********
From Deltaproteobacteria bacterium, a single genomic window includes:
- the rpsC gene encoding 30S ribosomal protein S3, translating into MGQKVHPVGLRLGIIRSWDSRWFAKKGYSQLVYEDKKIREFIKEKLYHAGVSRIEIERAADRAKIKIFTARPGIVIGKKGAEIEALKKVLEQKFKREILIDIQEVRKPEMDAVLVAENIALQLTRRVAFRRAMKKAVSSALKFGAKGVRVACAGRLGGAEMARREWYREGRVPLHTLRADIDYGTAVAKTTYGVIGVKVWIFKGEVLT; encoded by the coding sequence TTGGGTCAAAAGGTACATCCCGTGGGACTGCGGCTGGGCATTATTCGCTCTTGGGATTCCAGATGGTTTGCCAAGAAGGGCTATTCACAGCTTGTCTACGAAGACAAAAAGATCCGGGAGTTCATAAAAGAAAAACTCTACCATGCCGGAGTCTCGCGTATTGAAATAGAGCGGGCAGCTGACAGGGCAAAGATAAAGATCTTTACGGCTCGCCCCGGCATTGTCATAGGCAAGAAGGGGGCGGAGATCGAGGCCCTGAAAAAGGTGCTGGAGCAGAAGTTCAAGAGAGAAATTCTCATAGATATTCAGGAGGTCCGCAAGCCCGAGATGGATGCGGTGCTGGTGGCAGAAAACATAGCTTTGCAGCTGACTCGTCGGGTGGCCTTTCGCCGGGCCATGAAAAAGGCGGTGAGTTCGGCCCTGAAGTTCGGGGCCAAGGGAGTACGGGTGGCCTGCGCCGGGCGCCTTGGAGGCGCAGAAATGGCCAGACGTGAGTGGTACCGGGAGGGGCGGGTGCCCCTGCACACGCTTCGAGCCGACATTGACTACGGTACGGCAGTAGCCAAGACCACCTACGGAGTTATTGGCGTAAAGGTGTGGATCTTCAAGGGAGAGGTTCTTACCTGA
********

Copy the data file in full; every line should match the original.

From Deltaproteobacteria bacterium, a single genomic window includes:
- the rpsC gene encoding 30S ribosomal protein S3, translating into MGQKVHPVGLRLGIIRSWDSRWFAKKGYSQLVYEDKKIREFIKEKLYHAGVSRIEIERAADRAKIKIFTARPGIVIGKKGAEIEALKKVLEQKFKREILIDIQEVRKPEMDAVLVAENIALQLTRRVAFRRAMKKAVSSALKFGAKGVRVACAGRLGGAEMARREWYREGRVPLHTLRADIDYGTAVAKTTYGVIGVKVWIFKGEVLT; encoded by the coding sequence TTGGGTCAAAAGGTACATCCCGTGGGACTGCGGCTGGGCATTATTCGCTCTTGGGATTCCAGATGGTTTGCCAAGAAGGGCTATTCACAGCTTGTCTACGAAGACAAAAAGATCCGGGAGTTCATAAAAGAAAAACTCTACCATGCCGGAGTCTCGCGTATTGAAATAGAGCGGGCAGCTGACAGGGCAAAGATAAAGATCTTTACGGCTCGCCCCGGCATTGTCATAGGCAAGAAGGGGGCGGAGATCGAGGCCCTGAAAAAGGTGCTGGAGCAGAAGTTCAAGAGAGAAATTCTCATAGATATTCAGGAGGTCCGCAAGCCCGAGATGGATGCGGTGCTGGTGGCAGAAAACATAGCTTTGCAGCTGACTCGTCGGGTGGCCTTTCGCCGGGCCATGAAAAAGGCGGTGAGTTCGGCCCTGAAGTTCGGGGCCAAGGGAGTACGGGTGGCCTGCGCCGGGCGCCTTGGAGGCGCAGAAATGGCCAGACGTGAGTGGTACCGGGAGGGGCGGGTGCCCCTGCACACGCTTCGAGCCGACATTGACTACGGTACGGCAGTAGCCAAGACCACCTACGGAGTTATTGGCGTAAAGGTGTGGATCTTCAAGGGAGAGGTTCTTACCTGA